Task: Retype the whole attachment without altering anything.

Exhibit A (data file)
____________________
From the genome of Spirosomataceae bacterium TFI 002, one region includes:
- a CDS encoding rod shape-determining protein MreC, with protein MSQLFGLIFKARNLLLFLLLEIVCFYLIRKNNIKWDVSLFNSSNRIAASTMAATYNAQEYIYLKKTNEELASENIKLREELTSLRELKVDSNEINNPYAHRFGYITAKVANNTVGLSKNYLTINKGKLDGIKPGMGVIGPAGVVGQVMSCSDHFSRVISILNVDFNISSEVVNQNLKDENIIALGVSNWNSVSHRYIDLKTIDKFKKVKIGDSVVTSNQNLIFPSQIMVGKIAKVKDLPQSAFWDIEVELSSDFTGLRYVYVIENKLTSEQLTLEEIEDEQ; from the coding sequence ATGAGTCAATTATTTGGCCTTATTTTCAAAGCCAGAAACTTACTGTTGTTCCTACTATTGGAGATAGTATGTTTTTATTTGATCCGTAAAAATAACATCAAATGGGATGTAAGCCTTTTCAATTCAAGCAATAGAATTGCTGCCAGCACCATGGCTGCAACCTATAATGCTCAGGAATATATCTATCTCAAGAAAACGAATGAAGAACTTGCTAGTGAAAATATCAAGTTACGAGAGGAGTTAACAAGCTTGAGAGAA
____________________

From the genome of Spirosomataceae bacterium TFI 002, one region includes:
- a CDS encoding rod shape-determining protein MreC, with protein MSQLFGLIFKARNLLLFLLLEIVCFYLIRKNNIKWDVSLFNSSNRIAASTMAATYNAQEYIYLKKTNEELASENIKLREELTSLRELKVDSNEINNPYAHRFGYITAKVANNTVGLSKNYLTINKGKLDGIKPGMGVIGPAGVVGQVMSCSDHFSRVISILNVDFNISSEVVNQNLKDENIIALGVSNWNSVSHRYIDLKTIDKFKKVKIGDSVVTSNQNLIFPSQIMVGKIAKVKDLPQSAFWDIEVELSSDFTGLRYVYVIENKLTSEQLTLEEIEDEQ; from the coding sequence ATGAGTCAATTATTTGGCCTTATTTTCAAAGCCAGAAACTTACTGTTGTTCCTACTATTGGAGATAGTATGTTTTTATTTGATCCGTAAAAATAACATCAAATGGGATGTAAGCCTTTTCAATTCAAGCAATAGAATTGCTGCCAGCACCATGGCTGCAACCTATAATGCTCAGGAATATATCTATCTCAAGAAAACGAATGAAGAACTTGCTAGTGAAAATATCAAGTTACGAGAGGAGTTAACAAGCTTGAGAGAA